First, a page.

Rusty’s Fix for the Economy

First, go read this blog on The Daily Beast about the Disney Philosophy and how it could help create jobs and turn the economy around.  Go ahead.  I’ll wait…

man, you read real slow

Now, what was missing?

I’ll tell you: concrete ideas.

So why don’t we do this?  Let’s look at Walt Disney World and Disneyland and see how they make magic that is profitable and that will create jobs — and let’s do that across the country.

I only have a few ideas, so I’m depending on you to send me new ones.  And better ones.

1.  Create MANY new venues of home entertainment.

Every media conglomerate in the country can do this — but they’re not.

In every depression and recession, people will gladly buy food and necessities, but not many luxury items…unless it’s pure entertainment — entertainment that gets their minds off how bad it all is.

The pulps and comics flourished in the depression and during World War II.  It was the golden age of cinema, and for good reason — they kept churning them out, no matter ROI or profit margin.  People needed to be entertained for a few hours in order to forget the poverty of their lives.

Create new cable channels.  Make low-budget movies that the masses will enjoy.  Really, if SyFy can make Sharktopus movies that people will actually watch, why can’t every media conglomerate start making more shows, more cable channels, more films, more plays, more books, that will not only create perhaps thousands of more jobs, but bring in revenue for everyone?

It takes money to make money.

2.  Create new venues of mass entertainment.

What if every major city had an area that was a mini-Las Vegas?  Not necessarily incorporating the gambling aspect, but an entertainment/recreational district lodged philosophically somewhere between Vegas and the French Quarter?  A Disney’s Pleasure Island-like area — where grown-ups could go to movies, hit a bunch of niche nightclubs, restaurants and bars, shops, music halls and theatres.

Planning.  Construction.  Service and retail.  Hotels.  Jobs and revenue.

3.  Create tourism destinations.

Look to Hay-on-Wye for this inspiration.  One man had the idea to create a Booktown — a single town where people all over the world could come and find used books — perhaps books they had been seeking for years.

Used books are a resource that are found cheaply and sold, in the cheapest cases, for perhaps 300% their cost.

Why aren’t American towns, located off interstates on the way to Florida, on the way to D.C., New York, L.A., Houston, taking advantage of their locations to become a destination, instead of a rest stop?  One town could encourage the growth of bookstores.  Another could concentrate on antiques.  Another could concentrate on art — imagine a place where there’s an art show every weekend.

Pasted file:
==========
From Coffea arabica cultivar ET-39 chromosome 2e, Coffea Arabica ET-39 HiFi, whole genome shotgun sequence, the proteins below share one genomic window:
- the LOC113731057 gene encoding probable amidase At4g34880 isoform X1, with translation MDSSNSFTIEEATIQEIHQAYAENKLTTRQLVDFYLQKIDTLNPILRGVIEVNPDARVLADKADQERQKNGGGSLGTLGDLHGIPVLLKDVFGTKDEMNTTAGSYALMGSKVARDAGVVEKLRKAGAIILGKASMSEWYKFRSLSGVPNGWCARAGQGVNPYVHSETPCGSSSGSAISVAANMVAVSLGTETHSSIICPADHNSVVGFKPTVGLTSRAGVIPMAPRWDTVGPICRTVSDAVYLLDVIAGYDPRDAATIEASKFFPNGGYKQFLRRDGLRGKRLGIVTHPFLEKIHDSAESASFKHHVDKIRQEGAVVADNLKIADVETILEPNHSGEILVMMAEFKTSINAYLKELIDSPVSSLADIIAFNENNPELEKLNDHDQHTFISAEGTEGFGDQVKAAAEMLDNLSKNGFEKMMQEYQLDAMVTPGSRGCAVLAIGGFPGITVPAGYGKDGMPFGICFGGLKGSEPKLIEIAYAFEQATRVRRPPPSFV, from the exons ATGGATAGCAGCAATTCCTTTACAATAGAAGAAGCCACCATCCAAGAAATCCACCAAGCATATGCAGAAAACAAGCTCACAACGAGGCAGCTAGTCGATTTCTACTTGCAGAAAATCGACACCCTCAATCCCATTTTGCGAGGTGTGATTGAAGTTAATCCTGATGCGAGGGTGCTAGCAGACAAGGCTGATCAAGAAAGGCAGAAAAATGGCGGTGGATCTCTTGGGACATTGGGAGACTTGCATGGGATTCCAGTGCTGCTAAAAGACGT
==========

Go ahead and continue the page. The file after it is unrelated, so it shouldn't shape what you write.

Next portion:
Stores will be created, restaurants started, gas stations built.  All of that means Planning.  Construction.  Service and retail.  Hotels.  Jobs and revenue..

4.  Theme your potential profit areas.

Take old downtown areas and theme them accordingly.  Creative landscaping and traffic flow is what the current wave of outdoor Town Centres is all about.  Why aren’t our small towns considering #3 above and theming their walking/retail districts accordingly, with consumers in mind?

Make your town a destination — not a drive-thru.

Landscaping jobs will be created initially, leading to new retail venues, job growth, and long-term revenue.

5.  Create a lineup of festivals and concerts all year long.

Make sure you have a draw to your region where people will be entertained, as well as willingly spending their money on food and retail.

The Innsbrook area here in Richmond benefits every summer from a mid-week series of concerts.  People come to the West End/Innsbrook area, some eat, then go to the concert, eat and drink there, then drive out and continue partying at the closest restaurants and bars.

Create places that people want to visit.  It creates jobs, it brings customers and revenue, and consumers will want to come next time.  The value of Top of Mind Awareness is inestimable.

Your turn.  Send me your ideas.  Lets talk.

Tales from some Grim Grinning Ghosts

Everybody who’s ever been to Disneyland or Walt Disney World has a favorite attraction. Mine has always been and will probably always be the Haunted Mansion.

Like the geek I am, I’ve always been interested in the origins of the Mansion, both in terms of its special effects and whatever sources were influences to its designers. I covered most of the FX in two articles I wrote for Storyboard Magazine way back in 1989 (under my real first name, Howard).

Specific influences, however, have been harder to confirm. I guessed years ago that the Hallway of Doors was based on a scene in Robert Wise’s 1960 film, The Haunting. Just this year, one of the Mansion’s designers admitted they studied The Haunting for ideas.

Now I’ve stumbled upon a couple of other possible influences, these from the ’50s, that I never would have guessed. But they make perfect sense, especially to Imagineers who had been pimply-faced comic readers a few years before.

You be the judge:

Madam Leota’s seance:

The caretaker at the graveyard:

Were these the inspirations for the Hitchhiking Ghosts and their mirror alcoves?

The Ghost Host (note the elongated angle and the portraits on each side):